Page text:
What does Roderick Usher fear?

In "The Fall of the House of Usher," Roderick Usher fears that his house is having a negative effect on his spirit and contributing to his mysterious illness. Roderick also fears for his sister, Madeline, who similarly suffers from an unusual ailment.

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When the narrator first arrives at the Usher house, he finds Roderick in a dreadful condition, with an unknown illness having "terribly altered" the young man, reducing him to a shadow of his former self. Roderick explains that the disease is hereditary and that he worries that the fear it...

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When the narrator first arrives at the Usher house, he finds Roderick in a dreadful condition, with an unknown illness having "terribly altered" the young man, reducing him to a shadow of his former self. Roderick explains that the disease is hereditary and that he worries that the fear it causes is going to cost him his sanity. He also confesses that he is afraid of the house and its perpetual state of gloom. Additionally, Roderick is afraid of his sister's imminent death, as she has an illness that doctors have not been able to diagnose.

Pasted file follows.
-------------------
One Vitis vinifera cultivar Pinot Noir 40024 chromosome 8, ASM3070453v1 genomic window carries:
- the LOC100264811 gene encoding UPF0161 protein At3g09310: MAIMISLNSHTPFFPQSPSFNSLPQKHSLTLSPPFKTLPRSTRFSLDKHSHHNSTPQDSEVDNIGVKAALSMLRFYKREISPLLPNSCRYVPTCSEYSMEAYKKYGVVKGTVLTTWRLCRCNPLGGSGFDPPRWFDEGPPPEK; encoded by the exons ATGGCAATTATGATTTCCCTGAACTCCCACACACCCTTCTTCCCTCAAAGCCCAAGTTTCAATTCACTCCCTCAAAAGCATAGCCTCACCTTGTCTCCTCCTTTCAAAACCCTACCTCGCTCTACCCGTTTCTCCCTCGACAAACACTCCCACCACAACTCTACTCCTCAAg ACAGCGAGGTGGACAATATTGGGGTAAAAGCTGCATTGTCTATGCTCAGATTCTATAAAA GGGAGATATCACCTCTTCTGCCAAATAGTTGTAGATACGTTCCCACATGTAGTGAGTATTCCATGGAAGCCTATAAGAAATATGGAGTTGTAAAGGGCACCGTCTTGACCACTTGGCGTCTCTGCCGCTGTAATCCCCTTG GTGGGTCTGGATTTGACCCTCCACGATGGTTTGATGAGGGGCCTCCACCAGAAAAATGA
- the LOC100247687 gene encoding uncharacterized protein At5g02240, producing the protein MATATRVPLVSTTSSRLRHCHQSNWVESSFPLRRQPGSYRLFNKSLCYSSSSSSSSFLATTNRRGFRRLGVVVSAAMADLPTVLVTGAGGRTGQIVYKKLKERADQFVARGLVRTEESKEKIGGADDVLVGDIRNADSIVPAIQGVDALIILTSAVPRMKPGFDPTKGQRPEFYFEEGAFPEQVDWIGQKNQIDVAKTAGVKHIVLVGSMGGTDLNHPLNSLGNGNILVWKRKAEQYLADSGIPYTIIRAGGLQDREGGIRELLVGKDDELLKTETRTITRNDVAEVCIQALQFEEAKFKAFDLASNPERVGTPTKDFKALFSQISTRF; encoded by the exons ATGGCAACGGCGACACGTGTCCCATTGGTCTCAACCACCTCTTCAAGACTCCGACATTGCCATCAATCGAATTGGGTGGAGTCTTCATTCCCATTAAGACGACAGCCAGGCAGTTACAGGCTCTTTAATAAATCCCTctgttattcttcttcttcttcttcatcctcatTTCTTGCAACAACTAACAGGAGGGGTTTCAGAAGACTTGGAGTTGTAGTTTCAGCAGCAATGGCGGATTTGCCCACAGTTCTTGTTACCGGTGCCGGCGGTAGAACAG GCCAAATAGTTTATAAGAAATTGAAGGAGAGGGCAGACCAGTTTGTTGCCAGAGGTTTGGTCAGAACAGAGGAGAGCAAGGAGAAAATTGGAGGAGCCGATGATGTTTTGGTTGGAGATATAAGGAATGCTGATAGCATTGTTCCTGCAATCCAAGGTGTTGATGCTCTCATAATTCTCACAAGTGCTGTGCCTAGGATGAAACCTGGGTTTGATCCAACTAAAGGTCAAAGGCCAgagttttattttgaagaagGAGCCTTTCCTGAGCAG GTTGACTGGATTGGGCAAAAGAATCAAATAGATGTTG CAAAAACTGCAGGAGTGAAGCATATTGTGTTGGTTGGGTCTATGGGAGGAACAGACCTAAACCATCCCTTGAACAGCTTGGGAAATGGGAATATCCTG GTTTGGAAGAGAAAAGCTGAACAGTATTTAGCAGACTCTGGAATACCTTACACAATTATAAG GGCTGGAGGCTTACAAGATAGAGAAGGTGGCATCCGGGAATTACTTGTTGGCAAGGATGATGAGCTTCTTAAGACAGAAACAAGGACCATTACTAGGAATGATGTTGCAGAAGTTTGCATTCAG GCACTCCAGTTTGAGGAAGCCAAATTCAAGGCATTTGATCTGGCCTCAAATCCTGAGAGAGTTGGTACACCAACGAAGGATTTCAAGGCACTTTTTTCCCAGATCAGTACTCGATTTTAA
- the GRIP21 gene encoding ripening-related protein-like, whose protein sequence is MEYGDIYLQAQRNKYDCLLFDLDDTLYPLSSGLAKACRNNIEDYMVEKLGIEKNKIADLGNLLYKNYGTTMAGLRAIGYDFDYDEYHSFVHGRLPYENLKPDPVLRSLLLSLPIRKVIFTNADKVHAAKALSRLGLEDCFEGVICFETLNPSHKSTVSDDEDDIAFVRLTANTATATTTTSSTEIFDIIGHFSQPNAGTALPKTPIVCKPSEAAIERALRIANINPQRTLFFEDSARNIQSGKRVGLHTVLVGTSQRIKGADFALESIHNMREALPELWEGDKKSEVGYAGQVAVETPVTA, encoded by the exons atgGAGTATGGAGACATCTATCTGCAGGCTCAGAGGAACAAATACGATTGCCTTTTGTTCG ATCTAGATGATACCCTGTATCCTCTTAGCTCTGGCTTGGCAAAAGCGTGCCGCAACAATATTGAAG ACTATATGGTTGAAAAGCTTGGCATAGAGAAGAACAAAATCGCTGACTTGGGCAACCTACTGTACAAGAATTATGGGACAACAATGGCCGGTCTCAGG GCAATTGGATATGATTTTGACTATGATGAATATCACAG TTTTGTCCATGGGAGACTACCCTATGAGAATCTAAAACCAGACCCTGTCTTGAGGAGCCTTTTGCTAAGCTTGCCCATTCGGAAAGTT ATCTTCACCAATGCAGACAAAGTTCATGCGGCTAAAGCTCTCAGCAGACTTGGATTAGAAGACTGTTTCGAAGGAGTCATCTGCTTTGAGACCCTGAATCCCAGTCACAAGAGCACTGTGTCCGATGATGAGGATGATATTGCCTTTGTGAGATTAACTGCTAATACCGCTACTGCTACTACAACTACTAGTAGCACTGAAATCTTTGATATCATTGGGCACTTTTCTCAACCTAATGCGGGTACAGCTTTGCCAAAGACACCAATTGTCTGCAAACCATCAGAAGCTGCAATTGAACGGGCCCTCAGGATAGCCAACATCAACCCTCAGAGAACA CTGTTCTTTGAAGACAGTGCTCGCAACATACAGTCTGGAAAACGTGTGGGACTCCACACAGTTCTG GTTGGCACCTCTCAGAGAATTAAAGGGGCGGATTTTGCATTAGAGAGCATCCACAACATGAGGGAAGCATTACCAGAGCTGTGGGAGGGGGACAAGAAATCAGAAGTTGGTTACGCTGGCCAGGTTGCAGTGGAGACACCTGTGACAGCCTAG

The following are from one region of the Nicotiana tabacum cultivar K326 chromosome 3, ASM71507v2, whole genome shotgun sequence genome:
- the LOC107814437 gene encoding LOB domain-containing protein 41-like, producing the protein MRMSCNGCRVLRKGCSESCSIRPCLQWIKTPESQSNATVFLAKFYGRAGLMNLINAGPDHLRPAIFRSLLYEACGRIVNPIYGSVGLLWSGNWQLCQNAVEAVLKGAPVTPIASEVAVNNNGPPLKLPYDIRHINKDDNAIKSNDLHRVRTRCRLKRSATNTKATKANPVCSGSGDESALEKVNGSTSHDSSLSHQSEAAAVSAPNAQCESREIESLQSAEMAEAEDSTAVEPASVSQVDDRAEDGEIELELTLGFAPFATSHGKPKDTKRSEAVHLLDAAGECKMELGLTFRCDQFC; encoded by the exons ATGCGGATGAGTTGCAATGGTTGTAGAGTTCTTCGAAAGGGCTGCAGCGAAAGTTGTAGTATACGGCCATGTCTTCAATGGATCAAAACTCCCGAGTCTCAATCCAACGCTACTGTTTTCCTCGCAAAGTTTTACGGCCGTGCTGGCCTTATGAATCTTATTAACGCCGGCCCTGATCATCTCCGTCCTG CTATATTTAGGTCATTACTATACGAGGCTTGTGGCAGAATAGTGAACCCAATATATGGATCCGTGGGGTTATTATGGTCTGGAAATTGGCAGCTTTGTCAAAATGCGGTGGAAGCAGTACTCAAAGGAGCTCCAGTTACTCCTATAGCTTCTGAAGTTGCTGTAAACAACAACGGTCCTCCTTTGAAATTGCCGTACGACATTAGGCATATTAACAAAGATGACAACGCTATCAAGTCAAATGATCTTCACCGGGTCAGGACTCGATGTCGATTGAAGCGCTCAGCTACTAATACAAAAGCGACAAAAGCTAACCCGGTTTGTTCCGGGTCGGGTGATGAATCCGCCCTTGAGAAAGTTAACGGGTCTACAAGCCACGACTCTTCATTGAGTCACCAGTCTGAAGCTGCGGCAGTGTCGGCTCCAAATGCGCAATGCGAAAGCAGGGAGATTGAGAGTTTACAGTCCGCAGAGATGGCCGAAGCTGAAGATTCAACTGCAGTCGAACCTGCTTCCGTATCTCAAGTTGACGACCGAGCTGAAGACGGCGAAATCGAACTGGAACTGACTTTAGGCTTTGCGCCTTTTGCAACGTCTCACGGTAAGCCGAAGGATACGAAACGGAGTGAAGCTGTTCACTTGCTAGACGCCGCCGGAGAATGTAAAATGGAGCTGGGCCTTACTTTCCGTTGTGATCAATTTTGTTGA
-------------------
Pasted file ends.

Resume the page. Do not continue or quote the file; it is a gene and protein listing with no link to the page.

Later in the story, after the supposed death of Madeline, Roderick begins to fear that he has buried his sister alive. While a storm rages outside, he admits that for many days he has been hearing her "feeble movements" from within the tomb:

I heard them—many, many days ago—yet I dared not—I dared not speak!

This fear proves valid when Madeline comes back from the grave and falls on top of him, killing them both in the process.

It is evident from the narrator's account that the entire atmosphere of the house is one of fear. This fear has entered Roderick's mind, increasing the severity of his paranoia.

The unnatural storm which rages on the night of Roderick's death leads to the destruction of the house, which seems to prove that Roderick's fears were justified at some level.

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